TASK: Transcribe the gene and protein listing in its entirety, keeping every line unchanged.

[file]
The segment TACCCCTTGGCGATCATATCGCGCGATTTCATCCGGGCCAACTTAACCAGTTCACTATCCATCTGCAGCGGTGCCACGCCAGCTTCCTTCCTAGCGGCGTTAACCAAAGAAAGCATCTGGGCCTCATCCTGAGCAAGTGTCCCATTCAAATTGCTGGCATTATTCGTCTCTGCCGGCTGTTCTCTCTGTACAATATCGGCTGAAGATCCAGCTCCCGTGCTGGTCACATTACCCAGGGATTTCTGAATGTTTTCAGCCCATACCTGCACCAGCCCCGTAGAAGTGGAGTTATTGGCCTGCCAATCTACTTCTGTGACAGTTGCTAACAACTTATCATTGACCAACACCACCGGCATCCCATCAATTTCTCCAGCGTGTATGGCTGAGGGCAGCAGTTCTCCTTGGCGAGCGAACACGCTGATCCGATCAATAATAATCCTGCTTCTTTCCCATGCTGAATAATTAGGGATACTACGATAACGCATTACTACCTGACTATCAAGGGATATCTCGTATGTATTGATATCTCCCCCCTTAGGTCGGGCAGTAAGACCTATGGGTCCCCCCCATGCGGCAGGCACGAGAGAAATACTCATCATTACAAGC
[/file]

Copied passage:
The segment TACCCCTTGGCGATCATATCGCGCGATTTCATCCGGGCCAACTTAACCAGTTCACTATCCATCTGCAGCGGTGCCACGCCAGCTTCCTTCCTAGCGGCGTTAACCAAAGAAAGCATCTGGGCCTCATCCTGAGCAAGTGTCCCATTCAAATTGCTGGCATTATTCGTCTCTGCCGGCTGTTCTCTCTGTACAATATCGGCTGAAGATCCAGCTCCCGTGCTGGTCACATTACCCAGGGATTTCTGAATGTTTTCAGCCCATACCTGCACCAGCCCCGTAGAAGTGGAGTTATTGGCCTGCCAATCTACTTCTGTGACAGTTGCTAACAACTTATCATTGACCAACACCACCGGCATCCCATCAATTTCTCCAGCGTGTATGGCTGAGGGCAGCAGTTCTCCTTGGCGAGCGAACACGCTGATCCGATCAATAATAATCCTGCTTCTTTCCCATGCTGAATAATTAGGGATACTACGATAACGCATTACTACCTGACTATCAAGGGATATCTCGTATGTATTGATATCTCCCCCCTTAGGTCGGGCAGTAAGACCTATGGGTCCCCCCCATGCGGCAGGCACGAGAGAAATACTCATCATTACAAGC